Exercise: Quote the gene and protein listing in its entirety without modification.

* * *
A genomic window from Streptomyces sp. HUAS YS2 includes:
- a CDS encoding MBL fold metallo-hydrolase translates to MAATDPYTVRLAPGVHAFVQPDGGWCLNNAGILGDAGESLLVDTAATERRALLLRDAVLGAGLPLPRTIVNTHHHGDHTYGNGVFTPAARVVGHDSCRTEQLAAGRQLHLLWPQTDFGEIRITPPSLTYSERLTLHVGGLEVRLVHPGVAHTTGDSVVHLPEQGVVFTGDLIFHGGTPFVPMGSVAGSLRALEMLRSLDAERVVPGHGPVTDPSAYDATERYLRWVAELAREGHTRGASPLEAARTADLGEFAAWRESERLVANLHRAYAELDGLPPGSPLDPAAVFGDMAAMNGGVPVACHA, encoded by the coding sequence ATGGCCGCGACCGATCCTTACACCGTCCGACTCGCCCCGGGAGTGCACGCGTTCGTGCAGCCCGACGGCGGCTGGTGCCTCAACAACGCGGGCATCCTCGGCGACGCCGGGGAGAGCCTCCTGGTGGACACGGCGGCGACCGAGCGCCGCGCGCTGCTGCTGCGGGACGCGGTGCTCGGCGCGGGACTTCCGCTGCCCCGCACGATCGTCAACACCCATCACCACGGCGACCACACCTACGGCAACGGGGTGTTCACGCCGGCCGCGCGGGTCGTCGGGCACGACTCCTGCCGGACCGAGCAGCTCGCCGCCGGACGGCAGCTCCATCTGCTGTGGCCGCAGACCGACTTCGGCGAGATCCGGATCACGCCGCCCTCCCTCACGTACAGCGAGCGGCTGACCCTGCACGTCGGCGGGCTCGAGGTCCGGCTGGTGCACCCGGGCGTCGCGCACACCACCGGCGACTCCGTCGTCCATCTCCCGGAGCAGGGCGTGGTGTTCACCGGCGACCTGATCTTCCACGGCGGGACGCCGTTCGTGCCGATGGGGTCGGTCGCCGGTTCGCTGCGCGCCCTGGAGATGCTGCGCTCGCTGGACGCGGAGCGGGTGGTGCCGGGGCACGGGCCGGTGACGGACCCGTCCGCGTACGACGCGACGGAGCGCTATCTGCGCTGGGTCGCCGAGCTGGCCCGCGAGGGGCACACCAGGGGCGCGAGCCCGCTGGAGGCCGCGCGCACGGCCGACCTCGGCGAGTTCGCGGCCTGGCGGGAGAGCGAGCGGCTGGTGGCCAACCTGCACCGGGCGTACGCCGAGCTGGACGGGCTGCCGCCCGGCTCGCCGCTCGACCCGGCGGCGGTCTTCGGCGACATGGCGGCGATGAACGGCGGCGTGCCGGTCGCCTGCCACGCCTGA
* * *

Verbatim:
A genomic window from Streptomyces sp. HUAS YS2 includes:
- a CDS encoding MBL fold metallo-hydrolase translates to MAATDPYTVRLAPGVHAFVQPDGGWCLNNAGILGDAGESLLVDTAATERRALLLRDAVLGAGLPLPRTIVNTHHHGDHTYGNGVFTPAARVVGHDSCRTEQLAAGRQLHLLWPQTDFGEIRITPPSLTYSERLTLHVGGLEVRLVHPGVAHTTGDSVVHLPEQGVVFTGDLIFHGGTPFVPMGSVAGSLRALEMLRSLDAERVVPGHGPVTDPSAYDATERYLRWVAELAREGHTRGASPLEAARTADLGEFAAWRESERLVANLHRAYAELDGLPPGSPLDPAAVFGDMAAMNGGVPVACHA, encoded by the coding sequence ATGGCCGCGACCGATCCTTACACCGTCCGACTCGCCCCGGGAGTGCACGCGTTCGTGCAGCCCGACGGCGGCTGGTGCCTCAACAACGCGGGCATCCTCGGCGACGCCGGGGAGAGCCTCCTGGTGGACACGGCGGCGACCGAGCGCCGCGCGCTGCTGCTGCGGGACGCGGTGCTCGGCGCGGGACTTCCGCTGCCCCGCACGATCGTCAACACCCATCACCACGGCGACCACACCTACGGCAACGGGGTGTTCACGCCGGCCGCGCGGGTCGTCGGGCACGACTCCTGCCGGACCGAGCAGCTCGCCGCCGGACGGCAGCTCCATCTGCTGTGGCCGCAGACCGACTTCGGCGAGATCCGGATCACGCCGCCCTCCCTCACGTACAGCGAGCGGCTGACCCTGCACGTCGGCGGGCTCGAGGTCCGGCTGGTGCACCCGGGCGTCGCGCACACCACCGGCGACTCCGTCGTCCATCTCCCGGAGCAGGGCGTGGTGTTCACCGGCGACCTGATCTTCCACGGCGGGACGCCGTTCGTGCCGATGGGGTCGGTCGCCGGTTCGCTGCGCGCCCTGGAGATGCTGCGCTCGCTGGACGCGGAGCGGGTGGTGCCGGGGCACGGGCCGGTGACGGACCCGTCCGCGTACGACGCGACGGAGCGCTATCTGCGCTGGGTCGCCGAGCTGGCCCGCGAGGGGCACACCAGGGGCGCGAGCCCGCTGGAGGCCGCGCGCACGGCCGACCTCGGCGAGTTCGCGGCCTGGCGGGAGAGCGAGCGGCTGGTGGCCAACCTGCACCGGGCGTACGCCGAGCTGGACGGGCTGCCGCCCGGCTCGCCGCTCGACCCGGCGGCGGTCTTCGGCGACATGGCGGCGATGAACGGCGGCGTGCCGGTCGCCTGCCACGCCTGA